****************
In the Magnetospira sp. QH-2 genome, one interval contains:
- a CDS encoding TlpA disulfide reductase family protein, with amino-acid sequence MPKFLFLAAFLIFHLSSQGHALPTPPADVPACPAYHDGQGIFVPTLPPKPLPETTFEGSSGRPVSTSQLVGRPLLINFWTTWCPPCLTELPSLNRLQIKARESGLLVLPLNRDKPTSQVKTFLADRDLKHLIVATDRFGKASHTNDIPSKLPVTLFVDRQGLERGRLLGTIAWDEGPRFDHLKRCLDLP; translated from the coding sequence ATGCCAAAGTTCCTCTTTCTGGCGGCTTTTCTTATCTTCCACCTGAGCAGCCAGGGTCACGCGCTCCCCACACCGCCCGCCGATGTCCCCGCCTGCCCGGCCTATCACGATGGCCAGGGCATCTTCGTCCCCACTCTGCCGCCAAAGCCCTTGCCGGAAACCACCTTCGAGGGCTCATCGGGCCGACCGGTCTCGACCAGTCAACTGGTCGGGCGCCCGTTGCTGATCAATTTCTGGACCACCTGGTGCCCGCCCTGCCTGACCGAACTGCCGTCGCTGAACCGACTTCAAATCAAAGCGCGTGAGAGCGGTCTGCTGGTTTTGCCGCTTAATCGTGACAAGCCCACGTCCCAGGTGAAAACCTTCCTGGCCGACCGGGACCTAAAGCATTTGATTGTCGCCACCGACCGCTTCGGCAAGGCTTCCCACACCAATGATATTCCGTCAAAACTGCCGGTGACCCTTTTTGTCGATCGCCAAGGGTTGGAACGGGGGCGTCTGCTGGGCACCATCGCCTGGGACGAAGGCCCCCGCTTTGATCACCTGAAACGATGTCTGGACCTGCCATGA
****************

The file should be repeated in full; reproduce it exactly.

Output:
In the Magnetospira sp. QH-2 genome, one interval contains:
- a CDS encoding TlpA disulfide reductase family protein, with amino-acid sequence MPKFLFLAAFLIFHLSSQGHALPTPPADVPACPAYHDGQGIFVPTLPPKPLPETTFEGSSGRPVSTSQLVGRPLLINFWTTWCPPCLTELPSLNRLQIKARESGLLVLPLNRDKPTSQVKTFLADRDLKHLIVATDRFGKASHTNDIPSKLPVTLFVDRQGLERGRLLGTIAWDEGPRFDHLKRCLDLP; translated from the coding sequence ATGCCAAAGTTCCTCTTTCTGGCGGCTTTTCTTATCTTCCACCTGAGCAGCCAGGGTCACGCGCTCCCCACACCGCCCGCCGATGTCCCCGCCTGCCCGGCCTATCACGATGGCCAGGGCATCTTCGTCCCCACTCTGCCGCCAAAGCCCTTGCCGGAAACCACCTTCGAGGGCTCATCGGGCCGACCGGTCTCGACCAGTCAACTGGTCGGGCGCCCGTTGCTGATCAATTTCTGGACCACCTGGTGCCCGCCCTGCCTGACCGAACTGCCGTCGCTGAACCGACTTCAAATCAAAGCGCGTGAGAGCGGTCTGCTGGTTTTGCCGCTTAATCGTGACAAGCCCACGTCCCAGGTGAAAACCTTCCTGGCCGACCGGGACCTAAAGCATTTGATTGTCGCCACCGACCGCTTCGGCAAGGCTTCCCACACCAATGATATTCCGTCAAAACTGCCGGTGACCCTTTTTGTCGATCGCCAAGGGTTGGAACGGGGGCGTCTGCTGGGCACCATCGCCTGGGACGAAGGCCCCCGCTTTGATCACCTGAAACGATGTCTGGACCTGCCATGA